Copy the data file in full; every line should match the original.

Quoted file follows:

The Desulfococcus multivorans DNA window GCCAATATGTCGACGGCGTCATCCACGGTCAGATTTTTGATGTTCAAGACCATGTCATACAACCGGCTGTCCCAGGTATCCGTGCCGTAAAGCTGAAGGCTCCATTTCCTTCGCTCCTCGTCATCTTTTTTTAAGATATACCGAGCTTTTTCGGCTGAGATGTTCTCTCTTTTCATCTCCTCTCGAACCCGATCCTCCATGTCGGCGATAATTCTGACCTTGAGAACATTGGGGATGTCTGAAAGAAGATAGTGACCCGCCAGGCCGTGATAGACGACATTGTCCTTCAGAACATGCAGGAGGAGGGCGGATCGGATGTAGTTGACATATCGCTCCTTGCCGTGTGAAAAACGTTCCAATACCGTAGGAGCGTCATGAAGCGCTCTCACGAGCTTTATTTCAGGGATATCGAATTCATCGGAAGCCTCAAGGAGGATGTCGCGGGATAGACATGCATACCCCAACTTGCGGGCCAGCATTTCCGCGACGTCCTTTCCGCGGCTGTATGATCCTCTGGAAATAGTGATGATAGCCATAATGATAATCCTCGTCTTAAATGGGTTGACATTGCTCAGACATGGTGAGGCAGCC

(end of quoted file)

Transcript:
The Desulfococcus multivorans DNA window GCCAATATGTCGACGGCGTCATCCACGGTCAGATTTTTGATGTTCAAGACCATGTCATACAACCGGCTGTCCCAGGTATCCGTGCCGTAAAGCTGAAGGCTCCATTTCCTTCGCTCCTCGTCATCTTTTTTTAAGATATACCGAGCTTTTTCGGCTGAGATGTTCTCTCTTTTCATCTCCTCTCGAACCCGATCCTCCATGTCGGCGATAATTCTGACCTTGAGAACATTGGGGATGTCTGAAAGAAGATAGTGACCCGCCAGGCCGTGATAGACGACATTGTCCTTCAGAACATGCAGGAGGAGGGCGGATCGGATGTAGTTGACATATCGCTCCTTGCCGTGTGAAAAACGTTCCAATACCGTAGGAGCGTCATGAAGCGCTCTCACGAGCTTTATTTCAGGGATATCGAATTCATCGGAAGCCTCAAGGAGGATGTCGCGGGATAGACATGCATACCCCAACTTGCGGGCCAGCATTTCCGCGACGTCCTTTCCGCGGCTGTATGATCCTCTGGAAATAGTGATGATAGCCATAATGATAATCCTCGTCTTAAATGGGTTGACATTGCTCAGACATGGTGAGGCAGCC